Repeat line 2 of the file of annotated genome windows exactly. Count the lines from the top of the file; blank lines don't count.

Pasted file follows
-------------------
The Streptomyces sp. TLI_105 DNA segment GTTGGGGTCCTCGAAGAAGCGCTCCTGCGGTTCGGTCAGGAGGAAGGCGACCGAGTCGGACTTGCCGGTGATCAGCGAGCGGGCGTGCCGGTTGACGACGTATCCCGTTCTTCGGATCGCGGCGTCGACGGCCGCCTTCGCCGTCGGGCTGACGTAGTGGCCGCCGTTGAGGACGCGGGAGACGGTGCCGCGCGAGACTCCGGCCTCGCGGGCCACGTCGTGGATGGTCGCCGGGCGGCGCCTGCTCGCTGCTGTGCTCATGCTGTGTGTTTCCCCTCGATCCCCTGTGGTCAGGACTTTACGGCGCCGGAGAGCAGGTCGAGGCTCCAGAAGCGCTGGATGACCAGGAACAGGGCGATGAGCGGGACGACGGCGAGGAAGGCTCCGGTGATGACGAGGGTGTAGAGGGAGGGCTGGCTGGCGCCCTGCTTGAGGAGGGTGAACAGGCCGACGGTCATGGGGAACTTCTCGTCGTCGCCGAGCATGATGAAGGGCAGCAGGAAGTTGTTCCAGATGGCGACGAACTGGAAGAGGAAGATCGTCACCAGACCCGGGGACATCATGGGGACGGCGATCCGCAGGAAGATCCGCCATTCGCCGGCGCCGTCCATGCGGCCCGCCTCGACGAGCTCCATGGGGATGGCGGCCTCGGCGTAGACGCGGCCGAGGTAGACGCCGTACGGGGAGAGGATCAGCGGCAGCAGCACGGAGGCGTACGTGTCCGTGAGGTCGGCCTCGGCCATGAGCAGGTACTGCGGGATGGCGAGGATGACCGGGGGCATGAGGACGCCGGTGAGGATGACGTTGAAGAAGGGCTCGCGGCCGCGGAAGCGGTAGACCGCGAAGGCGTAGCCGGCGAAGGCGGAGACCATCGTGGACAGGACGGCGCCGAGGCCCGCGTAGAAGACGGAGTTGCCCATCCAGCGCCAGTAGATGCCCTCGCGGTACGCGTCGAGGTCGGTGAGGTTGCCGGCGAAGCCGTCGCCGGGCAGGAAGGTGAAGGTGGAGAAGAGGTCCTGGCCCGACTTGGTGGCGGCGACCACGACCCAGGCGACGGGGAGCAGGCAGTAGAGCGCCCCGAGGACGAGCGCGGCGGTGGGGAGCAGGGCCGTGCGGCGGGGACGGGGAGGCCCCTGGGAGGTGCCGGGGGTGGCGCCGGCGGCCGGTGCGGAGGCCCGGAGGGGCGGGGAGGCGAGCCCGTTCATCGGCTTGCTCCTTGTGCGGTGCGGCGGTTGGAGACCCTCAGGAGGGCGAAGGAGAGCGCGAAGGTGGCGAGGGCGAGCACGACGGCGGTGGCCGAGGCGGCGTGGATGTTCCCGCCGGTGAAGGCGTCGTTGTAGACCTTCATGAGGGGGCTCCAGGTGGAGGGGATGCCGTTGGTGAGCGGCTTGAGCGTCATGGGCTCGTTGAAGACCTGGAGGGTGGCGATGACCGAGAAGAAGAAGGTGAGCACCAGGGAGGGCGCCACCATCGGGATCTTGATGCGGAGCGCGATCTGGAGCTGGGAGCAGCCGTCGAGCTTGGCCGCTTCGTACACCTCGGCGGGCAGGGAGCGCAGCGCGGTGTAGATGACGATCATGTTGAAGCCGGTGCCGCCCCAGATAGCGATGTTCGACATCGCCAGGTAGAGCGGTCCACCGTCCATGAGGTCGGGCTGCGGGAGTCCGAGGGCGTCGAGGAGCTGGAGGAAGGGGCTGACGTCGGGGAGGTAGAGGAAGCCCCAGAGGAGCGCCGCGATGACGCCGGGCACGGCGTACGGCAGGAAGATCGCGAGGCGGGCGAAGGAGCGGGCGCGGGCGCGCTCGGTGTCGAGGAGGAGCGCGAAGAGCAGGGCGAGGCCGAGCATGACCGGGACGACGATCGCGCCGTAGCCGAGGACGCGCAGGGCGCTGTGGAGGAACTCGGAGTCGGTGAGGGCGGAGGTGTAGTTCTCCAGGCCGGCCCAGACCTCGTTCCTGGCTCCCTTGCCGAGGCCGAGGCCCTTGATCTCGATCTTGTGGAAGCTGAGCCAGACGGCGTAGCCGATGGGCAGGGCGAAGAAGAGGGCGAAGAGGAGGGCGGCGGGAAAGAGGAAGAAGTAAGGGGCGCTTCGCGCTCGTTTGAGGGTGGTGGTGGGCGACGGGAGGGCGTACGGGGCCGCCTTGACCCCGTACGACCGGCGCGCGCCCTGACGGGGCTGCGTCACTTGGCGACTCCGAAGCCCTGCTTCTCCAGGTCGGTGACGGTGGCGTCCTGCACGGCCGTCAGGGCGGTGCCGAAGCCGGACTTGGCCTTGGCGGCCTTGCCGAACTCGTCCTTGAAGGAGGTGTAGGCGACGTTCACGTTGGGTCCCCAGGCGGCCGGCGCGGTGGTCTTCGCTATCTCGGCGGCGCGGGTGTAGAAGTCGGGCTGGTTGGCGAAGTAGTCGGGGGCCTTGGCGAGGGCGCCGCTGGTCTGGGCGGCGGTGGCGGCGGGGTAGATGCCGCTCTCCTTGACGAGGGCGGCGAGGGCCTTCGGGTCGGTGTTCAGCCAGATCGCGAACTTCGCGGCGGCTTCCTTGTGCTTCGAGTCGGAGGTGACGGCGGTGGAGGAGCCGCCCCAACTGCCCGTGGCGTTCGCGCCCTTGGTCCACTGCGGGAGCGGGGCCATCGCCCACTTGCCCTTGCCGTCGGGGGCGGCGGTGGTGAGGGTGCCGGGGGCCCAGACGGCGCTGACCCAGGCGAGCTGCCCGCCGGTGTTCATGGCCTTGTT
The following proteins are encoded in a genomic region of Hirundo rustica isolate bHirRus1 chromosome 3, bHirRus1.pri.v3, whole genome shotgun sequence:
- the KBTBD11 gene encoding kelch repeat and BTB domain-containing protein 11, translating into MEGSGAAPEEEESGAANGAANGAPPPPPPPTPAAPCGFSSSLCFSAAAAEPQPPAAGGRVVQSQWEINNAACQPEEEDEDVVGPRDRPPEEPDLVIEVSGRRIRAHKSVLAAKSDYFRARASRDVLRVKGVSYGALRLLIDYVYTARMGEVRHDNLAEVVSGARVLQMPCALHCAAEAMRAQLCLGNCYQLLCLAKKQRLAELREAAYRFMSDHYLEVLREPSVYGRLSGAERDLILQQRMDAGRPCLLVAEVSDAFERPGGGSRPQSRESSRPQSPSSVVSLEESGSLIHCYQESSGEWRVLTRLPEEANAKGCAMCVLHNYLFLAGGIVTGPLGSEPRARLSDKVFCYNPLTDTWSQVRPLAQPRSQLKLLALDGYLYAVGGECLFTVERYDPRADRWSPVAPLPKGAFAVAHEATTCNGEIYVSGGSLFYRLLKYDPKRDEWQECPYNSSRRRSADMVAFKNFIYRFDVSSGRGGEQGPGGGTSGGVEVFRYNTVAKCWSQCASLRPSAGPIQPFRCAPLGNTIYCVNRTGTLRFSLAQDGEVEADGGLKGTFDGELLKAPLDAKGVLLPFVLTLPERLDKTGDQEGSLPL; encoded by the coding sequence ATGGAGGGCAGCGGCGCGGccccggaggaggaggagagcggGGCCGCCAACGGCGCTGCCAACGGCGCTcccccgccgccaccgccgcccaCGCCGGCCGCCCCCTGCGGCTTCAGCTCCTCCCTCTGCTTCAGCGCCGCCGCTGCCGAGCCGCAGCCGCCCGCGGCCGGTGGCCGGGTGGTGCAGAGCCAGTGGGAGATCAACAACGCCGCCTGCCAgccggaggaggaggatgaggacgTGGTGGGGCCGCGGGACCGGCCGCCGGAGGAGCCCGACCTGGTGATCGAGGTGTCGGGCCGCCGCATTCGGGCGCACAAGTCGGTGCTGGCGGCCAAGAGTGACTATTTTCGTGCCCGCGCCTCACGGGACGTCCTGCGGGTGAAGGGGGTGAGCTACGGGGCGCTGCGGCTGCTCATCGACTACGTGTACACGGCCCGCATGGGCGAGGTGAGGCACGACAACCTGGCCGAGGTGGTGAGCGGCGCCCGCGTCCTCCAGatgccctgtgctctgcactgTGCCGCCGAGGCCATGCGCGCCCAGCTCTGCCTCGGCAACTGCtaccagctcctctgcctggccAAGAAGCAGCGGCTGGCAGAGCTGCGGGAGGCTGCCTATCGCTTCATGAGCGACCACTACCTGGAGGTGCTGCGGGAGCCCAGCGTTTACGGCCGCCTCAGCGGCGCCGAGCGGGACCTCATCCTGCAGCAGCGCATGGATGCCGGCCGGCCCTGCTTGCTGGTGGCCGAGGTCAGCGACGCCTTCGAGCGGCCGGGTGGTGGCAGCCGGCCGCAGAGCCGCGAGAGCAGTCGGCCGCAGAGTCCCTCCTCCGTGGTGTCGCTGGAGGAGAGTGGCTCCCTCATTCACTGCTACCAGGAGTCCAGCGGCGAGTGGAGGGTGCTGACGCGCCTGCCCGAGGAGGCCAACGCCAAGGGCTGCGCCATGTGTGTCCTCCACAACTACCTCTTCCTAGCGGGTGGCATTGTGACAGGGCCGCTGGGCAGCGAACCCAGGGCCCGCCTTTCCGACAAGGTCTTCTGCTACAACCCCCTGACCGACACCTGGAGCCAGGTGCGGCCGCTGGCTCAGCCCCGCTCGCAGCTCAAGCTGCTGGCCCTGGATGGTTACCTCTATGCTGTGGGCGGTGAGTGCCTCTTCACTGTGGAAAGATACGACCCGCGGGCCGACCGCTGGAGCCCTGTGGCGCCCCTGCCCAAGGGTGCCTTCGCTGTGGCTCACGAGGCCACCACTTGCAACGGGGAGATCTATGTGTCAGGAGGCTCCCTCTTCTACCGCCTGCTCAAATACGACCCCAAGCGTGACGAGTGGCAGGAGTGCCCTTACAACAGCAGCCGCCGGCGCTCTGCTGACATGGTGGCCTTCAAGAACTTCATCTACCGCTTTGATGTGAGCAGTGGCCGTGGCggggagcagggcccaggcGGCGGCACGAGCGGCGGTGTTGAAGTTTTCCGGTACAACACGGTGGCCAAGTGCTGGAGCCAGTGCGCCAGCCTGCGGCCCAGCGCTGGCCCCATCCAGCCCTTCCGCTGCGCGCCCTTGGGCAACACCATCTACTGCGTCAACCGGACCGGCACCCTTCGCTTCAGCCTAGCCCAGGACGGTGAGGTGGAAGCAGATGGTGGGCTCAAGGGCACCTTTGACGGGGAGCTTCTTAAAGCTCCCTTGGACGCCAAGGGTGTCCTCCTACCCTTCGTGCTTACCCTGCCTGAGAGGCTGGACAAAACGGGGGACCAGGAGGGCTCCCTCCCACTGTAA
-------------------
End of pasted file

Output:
The following proteins are encoded in a genomic region of Hirundo rustica isolate bHirRus1 chromosome 3, bHirRus1.pri.v3, whole genome shotgun sequence: